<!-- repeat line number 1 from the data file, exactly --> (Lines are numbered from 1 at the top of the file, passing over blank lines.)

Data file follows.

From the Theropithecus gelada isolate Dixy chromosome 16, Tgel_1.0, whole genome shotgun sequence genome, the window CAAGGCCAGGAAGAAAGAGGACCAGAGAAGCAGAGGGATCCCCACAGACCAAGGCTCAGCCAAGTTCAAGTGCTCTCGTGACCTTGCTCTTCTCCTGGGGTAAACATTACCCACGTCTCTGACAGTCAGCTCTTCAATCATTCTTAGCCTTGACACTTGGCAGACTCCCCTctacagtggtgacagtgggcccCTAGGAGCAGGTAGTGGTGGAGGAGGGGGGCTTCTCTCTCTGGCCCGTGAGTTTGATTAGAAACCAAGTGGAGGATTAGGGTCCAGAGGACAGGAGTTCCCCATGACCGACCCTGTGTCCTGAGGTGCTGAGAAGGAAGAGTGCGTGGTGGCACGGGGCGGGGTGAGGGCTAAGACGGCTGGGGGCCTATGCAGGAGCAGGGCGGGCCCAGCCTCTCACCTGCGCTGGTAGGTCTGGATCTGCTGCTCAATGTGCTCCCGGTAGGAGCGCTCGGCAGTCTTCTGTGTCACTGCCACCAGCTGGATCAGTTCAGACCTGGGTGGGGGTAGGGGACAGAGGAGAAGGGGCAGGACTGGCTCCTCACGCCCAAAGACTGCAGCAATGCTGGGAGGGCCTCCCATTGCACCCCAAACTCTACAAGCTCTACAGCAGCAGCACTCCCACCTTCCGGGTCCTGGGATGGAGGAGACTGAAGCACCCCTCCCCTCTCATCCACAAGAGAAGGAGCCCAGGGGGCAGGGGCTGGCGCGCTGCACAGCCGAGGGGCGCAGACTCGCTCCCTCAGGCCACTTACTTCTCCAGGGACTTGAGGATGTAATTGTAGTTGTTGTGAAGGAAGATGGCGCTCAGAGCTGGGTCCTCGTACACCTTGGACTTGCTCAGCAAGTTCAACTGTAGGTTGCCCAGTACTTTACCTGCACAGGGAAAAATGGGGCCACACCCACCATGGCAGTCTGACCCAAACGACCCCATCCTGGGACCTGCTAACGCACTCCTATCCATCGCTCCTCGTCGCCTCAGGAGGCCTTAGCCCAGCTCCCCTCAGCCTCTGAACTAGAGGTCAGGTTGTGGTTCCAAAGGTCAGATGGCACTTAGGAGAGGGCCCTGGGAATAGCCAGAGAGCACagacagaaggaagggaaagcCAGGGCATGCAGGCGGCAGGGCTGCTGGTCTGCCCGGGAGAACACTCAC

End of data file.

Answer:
From the Theropithecus gelada isolate Dixy chromosome 16, Tgel_1.0, whole genome shotgun sequence genome, the window CAAGGCCAGGAAGAAAGAGGACCAGAGAAGCAGAGGGATCCCCACAGACCAAGGCTCAGCCAAGTTCAAGTGCTCTCGTGACCTTGCTCTTCTCCTGGGGTAAACATTACCCACGTCTCTGACAGTCAGCTCTTCAATCATTCTTAGCCTTGACACTTGGCAGACTCCCCTctacagtggtgacagtgggcccCTAGGAGCAGGTAGTGGTGGAGGAGGGGGGCTTCTCTCTCTGGCCCGTGAGTTTGATTAGAAACCAAGTGGAGGATTAGGGTCCAGAGGACAGGAGTTCCCCATGACCGACCCTGTGTCCTGAGGTGCTGAGAAGGAAGAGTGCGTGGTGGCACGGGGCGGGGTGAGGGCTAAGACGGCTGGGGGCCTATGCAGGAGCAGGGCGGGCCCAGCCTCTCACCTGCGCTGGTAGGTCTGGATCTGCTGCTCAATGTGCTCCCGGTAGGAGCGCTCGGCAGTCTTCTGTGTCACTGCCACCAGCTGGATCAGTTCAGACCTGGGTGGGGGTAGGGGACAGAGGAGAAGGGGCAGGACTGGCTCCTCACGCCCAAAGACTGCAGCAATGCTGGGAGGGCCTCCCATTGCACCCCAAACTCTACAAGCTCTACAGCAGCAGCACTCCCACCTTCCGGGTCCTGGGATGGAGGAGACTGAAGCACCCCTCCCCTCTCATCCACAAGAGAAGGAGCCCAGGGGGCAGGGGCTGGCGCGCTGCACAGCCGAGGGGCGCAGACTCGCTCCCTCAGGCCACTTACTTCTCCAGGGACTTGAGGATGTAATTGTAGTTGTTGTGAAGGAAGATGGCGCTCAGAGCTGGGTCCTCGTACACCTTGGACTTGCTCAGCAAGTTCAACTGTAGGTTGCCCAGTACTTTACCTGCACAGGGAAAAATGGGGCCACACCCACCATGGCAGTCTGACCCAAACGACCCCATCCTGGGACCTGCTAACGCACTCCTATCCATCGCTCCTCGTCGCCTCAGGAGGCCTTAGCCCAGCTCCCCTCAGCCTCTGAACTAGAGGTCAGGTTGTGGTTCCAAAGGTCAGATGGCACTTAGGAGAGGGCCCTGGGAATAGCCAGAGAGCACagacagaaggaagggaaagcCAGGGCATGCAGGCGGCAGGGCTGCTGGTCTGCCCGGGAGAACACTCAC